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UK government rejects BT's voluntary USO proposal

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The UK government recently confirmed its commitment to delivering broadband speeds of at least 10Mb/s by 2020 to everyone, via a regulatory universal service obligation (USO).

The move follows the proposal from the incumbent, BT, to provide high-speed broadband to 99 per cent of homes and businesses nationwide on a voluntary basis within five years - largely delivered by its subsidiary Openreach (see BT volunteers to provide nearly universal service). The company said it would fund this investment and recover its costs through its charges for wholesale products providing access to its local access networks. Under its proposal, BT would lead the deployment of the necessary network infrastructure to connect households and businesses rather than waiting for it to be done on request, theoretically allowing connection to take place more quickly.

However, after careful consideration, the government felt that the proposal was not strong enough to take the regulatory USO off the table, and that regulation is the best way to make sure everyone in the UK can access broadband connections of at least 10Mb/s - the speed recommended by the regulator, Ofcom, to meet the requirements of an average family.

‘We know how important broadband is to homes and businesses and we want everyone to benefit from a fast and reliable connection,’ said culture secretary Karen Bradley. ‘We are grateful to BT for their proposal but have decided that only a regulatory approach will make high-speed broadband a reality for everyone in the UK, regardless of where they live or work. This is all part of our work on ensuring that Britain’s telecoms infrastructure is fit for the future and will continue to deliver the connectivity that consumers need in the digital age.’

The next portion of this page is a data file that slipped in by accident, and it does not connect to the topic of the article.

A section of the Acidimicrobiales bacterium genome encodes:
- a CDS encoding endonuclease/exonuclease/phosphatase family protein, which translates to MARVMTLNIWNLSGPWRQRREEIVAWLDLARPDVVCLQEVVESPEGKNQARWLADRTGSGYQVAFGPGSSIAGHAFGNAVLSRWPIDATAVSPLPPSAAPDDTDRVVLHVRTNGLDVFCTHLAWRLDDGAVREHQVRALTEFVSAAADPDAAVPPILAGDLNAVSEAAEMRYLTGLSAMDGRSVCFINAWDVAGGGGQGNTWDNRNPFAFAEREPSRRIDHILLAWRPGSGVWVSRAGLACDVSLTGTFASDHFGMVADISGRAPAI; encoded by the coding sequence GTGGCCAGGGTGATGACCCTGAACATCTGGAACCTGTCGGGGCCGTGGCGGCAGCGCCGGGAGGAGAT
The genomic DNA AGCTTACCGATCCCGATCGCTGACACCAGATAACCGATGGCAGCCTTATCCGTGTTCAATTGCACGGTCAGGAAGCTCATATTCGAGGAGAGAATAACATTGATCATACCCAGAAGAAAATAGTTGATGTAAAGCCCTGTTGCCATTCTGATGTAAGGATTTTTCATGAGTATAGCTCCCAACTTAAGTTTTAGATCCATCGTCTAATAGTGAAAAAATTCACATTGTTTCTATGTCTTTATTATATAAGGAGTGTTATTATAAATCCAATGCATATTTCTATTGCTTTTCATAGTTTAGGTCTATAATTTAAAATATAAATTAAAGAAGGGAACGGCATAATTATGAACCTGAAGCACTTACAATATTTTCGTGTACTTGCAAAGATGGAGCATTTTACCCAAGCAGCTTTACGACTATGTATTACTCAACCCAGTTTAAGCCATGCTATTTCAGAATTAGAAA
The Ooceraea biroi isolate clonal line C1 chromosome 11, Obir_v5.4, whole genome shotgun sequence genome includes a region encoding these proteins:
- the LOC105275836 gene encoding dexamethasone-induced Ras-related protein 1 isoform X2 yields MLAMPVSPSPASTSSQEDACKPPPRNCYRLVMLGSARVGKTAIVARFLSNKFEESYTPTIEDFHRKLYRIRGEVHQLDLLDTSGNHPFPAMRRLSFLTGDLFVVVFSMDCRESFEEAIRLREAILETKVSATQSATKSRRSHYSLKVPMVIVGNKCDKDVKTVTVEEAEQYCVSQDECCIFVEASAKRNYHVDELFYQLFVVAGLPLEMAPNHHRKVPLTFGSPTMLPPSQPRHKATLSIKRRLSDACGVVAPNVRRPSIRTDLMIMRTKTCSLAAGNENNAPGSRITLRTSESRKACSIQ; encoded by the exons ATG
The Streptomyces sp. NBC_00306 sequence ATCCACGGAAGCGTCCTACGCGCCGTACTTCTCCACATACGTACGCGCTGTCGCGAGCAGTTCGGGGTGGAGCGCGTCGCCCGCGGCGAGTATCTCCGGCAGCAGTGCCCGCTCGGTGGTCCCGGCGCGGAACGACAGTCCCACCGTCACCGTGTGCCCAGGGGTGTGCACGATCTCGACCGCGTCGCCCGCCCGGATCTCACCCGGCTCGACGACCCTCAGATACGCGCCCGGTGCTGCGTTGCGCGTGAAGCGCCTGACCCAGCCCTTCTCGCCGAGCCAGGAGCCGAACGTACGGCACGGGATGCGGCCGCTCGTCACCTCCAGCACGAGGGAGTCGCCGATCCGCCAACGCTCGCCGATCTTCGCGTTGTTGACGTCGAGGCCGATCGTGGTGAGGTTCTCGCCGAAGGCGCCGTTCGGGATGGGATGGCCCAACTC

According to government, a regulatory approach would also provide the consumer with other advantages such as the ability for the minimum connection speed to be increased over time as consumers’ connectivity requirements evolve. It would also provide for greater enforcement powers to help ensure households and businesses do get connected. The scheme is also set to maximise the provision of fixed-line connections in hard-to-reach areas, whilst it places a legal requirement for high-speed broadband to be provided to anyone requesting it, subject to a cost threshold (in the same way the universal service right to a landline telephone works).

The consultation on the design of the regulatory USO was launched last year, following April’s implementation of the Digital Economy Act 2017. The government is now to set out the design for a legal right to high-speed broadband in secondary legislation early this year, alongside its detailed response to the consultation. Ofcom’s implementation is expected to take a further two years from the secondary legislation.

Matthew Hare, chief executive of Gigaclear, welcomed the news. ‘We welcome this decision from the government to reject BT’s private proposal. The UK needs great broadband – in fact full fibre – for all. To get there, the UK needs a competitive market in fibre networks.  As a full fibre provider delivering 1,000Mbps to every property, we know homes and businesses want access to reliable speeds. We believe that the 10Mbps is a sensible basic threshold, but providers should be given the opportunity to provide faster speeds. We look forward to working with Ofcom and the wider industry in the coming months to design a competitive process that gets the best result for the UK,’ he said.

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